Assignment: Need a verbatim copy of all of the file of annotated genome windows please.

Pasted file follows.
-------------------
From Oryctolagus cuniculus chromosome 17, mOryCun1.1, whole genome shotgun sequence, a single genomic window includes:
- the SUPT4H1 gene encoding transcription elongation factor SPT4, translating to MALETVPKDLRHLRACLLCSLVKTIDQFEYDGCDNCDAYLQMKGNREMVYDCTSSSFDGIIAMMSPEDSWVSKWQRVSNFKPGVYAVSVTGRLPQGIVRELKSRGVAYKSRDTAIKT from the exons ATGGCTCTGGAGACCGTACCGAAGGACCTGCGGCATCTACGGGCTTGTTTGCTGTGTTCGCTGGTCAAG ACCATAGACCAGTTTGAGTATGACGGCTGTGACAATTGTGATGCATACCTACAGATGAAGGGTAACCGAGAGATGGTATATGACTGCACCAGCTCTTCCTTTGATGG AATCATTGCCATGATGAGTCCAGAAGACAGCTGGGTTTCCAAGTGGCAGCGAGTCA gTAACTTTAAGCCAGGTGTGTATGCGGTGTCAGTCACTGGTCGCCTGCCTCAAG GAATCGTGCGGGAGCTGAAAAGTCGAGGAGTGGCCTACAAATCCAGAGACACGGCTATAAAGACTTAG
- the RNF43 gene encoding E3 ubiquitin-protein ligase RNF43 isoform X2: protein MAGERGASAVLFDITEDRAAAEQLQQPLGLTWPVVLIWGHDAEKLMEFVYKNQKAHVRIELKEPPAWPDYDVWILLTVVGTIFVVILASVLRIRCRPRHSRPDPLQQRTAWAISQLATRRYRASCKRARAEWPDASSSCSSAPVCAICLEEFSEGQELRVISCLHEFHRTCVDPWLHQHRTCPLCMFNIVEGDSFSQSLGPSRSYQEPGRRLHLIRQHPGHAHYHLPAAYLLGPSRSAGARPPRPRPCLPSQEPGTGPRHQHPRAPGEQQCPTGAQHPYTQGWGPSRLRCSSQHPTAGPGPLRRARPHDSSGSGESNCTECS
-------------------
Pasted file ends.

From Oryctolagus cuniculus chromosome 17, mOryCun1.1, whole genome shotgun sequence, a single genomic window includes:
- the SUPT4H1 gene encoding transcription elongation factor SPT4, translating to MALETVPKDLRHLRACLLCSLVKTIDQFEYDGCDNCDAYLQMKGNREMVYDCTSSSFDGIIAMMSPEDSWVSKWQRVSNFKPGVYAVSVTGRLPQGIVRELKSRGVAYKSRDTAIKT from the exons ATGGCTCTGGAGACCGTACCGAAGGACCTGCGGCATCTACGGGCTTGTTTGCTGTGTTCGCTGGTCAAG ACCATAGACCAGTTTGAGTATGACGGCTGTGACAATTGTGATGCATACCTACAGATGAAGGGTAACCGAGAGATGGTATATGACTGCACCAGCTCTTCCTTTGATGG AATCATTGCCATGATGAGTCCAGAAGACAGCTGGGTTTCCAAGTGGCAGCGAGTCA gTAACTTTAAGCCAGGTGTGTATGCGGTGTCAGTCACTGGTCGCCTGCCTCAAG GAATCGTGCGGGAGCTGAAAAGTCGAGGAGTGGCCTACAAATCCAGAGACACGGCTATAAAGACTTAG
- the RNF43 gene encoding E3 ubiquitin-protein ligase RNF43 isoform X2: protein MAGERGASAVLFDITEDRAAAEQLQQPLGLTWPVVLIWGHDAEKLMEFVYKNQKAHVRIELKEPPAWPDYDVWILLTVVGTIFVVILASVLRIRCRPRHSRPDPLQQRTAWAISQLATRRYRASCKRARAEWPDASSSCSSAPVCAICLEEFSEGQELRVISCLHEFHRTCVDPWLHQHRTCPLCMFNIVEGDSFSQSLGPSRSYQEPGRRLHLIRQHPGHAHYHLPAAYLLGPSRSAGARPPRPRPCLPSQEPGTGPRHQHPRAPGEQQCPTGAQHPYTQGWGPSRLRCSSQHPTAGPGPLRRARPHDSSGSGESNCTECS